Can you teach an old dog new tricks? Of course, and the sooner you start the sooner your walks will be enjoyable.
Leash training is all about consistency, for your dog and yourself. Enjoying a good relationship with your dog means being able to take the dog for a walk and having it heel. Unfortunately, many dogs have learned to pull on the lead, which is tiring for you and could potentially be dangerous if the dog is too large and powerful. However, don’t stress if you have an older dog that has learned bad habits, as it’s never too late to retrain a dog to walk calmly on the leash without pulling. You simply need time, patience, and an understanding of what motivates your dog to learn and follow commands.
First off, picking the right leash is important to start off with success. A dog that needs leash training could benefit from the use of a training lead. This is a short leash that keeps the dog at your side. This kind of leash will let you correct bad behavior quickly and effectively by redirecting the dog away from distractions.
Two of the biggest issues grown dogs have with leashes are leash excitement and pulling the leash.
How can I tackle Leash Excitement?
Tackling the excitement associated with wearing a leash can take time, but it’s important to fix leash excitement so your dog will listen on your walk. The chances are, your dog is beside itself with excitement as soon as the leash appears because it associates the leash with a walk. You want your dog to be calm when you set off, so that you are more likely to succeed in retraining.
To this end, clip the leash on and off the dog in the house, but without going for a walk. Your aim is to break the assumption that because the dog has a lead on it is going for a walk. Do this for 15 minutes a few times a day until the excitement corrects.
Understanding why my dog is pulling the lead.
Dogs most commonly pull the lead because they are excited to get where they are going, which is usually an exciting place full of interesting smells such as the park. Dogs repeat behaviors when they get a reward from doing that behavior. In this case, the action of pulling on the lead is its own reward because the dog perceives they get where they want to go more quickly.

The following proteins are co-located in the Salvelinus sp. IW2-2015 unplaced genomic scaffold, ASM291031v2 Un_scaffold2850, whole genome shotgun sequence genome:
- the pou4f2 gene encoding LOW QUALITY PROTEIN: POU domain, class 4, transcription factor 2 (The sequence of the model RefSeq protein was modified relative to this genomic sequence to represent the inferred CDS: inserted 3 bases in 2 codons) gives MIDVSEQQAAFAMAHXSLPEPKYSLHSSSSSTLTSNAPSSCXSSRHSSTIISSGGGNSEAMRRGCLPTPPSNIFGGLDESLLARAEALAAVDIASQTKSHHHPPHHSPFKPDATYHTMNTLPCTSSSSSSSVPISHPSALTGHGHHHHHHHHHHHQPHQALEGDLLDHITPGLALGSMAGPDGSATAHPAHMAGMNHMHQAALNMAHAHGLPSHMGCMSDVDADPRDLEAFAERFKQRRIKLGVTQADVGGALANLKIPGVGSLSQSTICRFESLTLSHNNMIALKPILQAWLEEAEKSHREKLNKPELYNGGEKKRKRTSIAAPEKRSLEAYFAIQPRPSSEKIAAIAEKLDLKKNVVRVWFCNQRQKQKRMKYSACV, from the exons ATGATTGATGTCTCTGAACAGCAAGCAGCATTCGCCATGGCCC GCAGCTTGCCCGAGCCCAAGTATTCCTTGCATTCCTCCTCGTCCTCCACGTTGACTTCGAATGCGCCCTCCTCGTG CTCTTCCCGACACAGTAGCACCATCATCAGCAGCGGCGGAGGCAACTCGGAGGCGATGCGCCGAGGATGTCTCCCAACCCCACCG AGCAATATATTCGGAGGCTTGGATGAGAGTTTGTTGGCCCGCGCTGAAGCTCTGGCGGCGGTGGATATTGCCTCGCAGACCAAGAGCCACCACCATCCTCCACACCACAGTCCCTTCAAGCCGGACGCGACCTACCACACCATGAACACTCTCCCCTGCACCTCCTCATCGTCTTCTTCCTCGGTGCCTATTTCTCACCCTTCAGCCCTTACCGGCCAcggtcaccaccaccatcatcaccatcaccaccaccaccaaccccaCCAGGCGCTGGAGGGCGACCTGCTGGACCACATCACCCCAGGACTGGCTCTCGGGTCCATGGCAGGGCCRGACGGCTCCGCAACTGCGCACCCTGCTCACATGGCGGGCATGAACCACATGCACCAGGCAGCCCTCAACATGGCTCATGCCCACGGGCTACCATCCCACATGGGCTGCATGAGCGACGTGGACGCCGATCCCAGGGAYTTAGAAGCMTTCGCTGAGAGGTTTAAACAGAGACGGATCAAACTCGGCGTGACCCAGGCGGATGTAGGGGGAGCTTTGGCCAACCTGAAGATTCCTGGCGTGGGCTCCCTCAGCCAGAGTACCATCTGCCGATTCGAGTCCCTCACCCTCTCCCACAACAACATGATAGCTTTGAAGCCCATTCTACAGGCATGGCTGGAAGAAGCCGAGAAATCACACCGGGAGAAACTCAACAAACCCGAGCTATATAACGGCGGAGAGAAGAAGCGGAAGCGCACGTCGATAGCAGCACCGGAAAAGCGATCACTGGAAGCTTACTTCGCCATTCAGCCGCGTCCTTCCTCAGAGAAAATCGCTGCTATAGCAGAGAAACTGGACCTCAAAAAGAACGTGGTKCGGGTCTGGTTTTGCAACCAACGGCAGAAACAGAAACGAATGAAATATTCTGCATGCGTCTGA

Teaching your dog to stop pulling on the lead.
This works best if you set aside plenty of time and are prepared to not actually get as far as your intended destination. Put the dog on the lead and calmly leave the house. As soon as it starts to pull on the leash, stop dead in your tracks. Hold the leash firmly, but do not try to pull the dog back to you.
If your dog needs lots of exercise, try playing ball in the yard to tire it out beforehand so that it gets its exercise.
It takes time to change ingrained behavior. Commit to daily training but don’t assume that your dog will change its behavior after just a week. It may take a lot longer for your pup to get the messages you are sending it and make the changes you desire.
Hopefully, after about a month of taking walks like this, your dog will no longer be taking you for a walk!
If you’re struggling with leash training with your grown dog, please reach out to Move Your Doggie. Move Your Doggie offers dog walking and pet sitting services in Ajax, Oshawa, and Whitby, Durham Region.For more information and to book your complimentary Meet and Greet, please visit our Contact Us page. Also, please feel free to leave a comment below.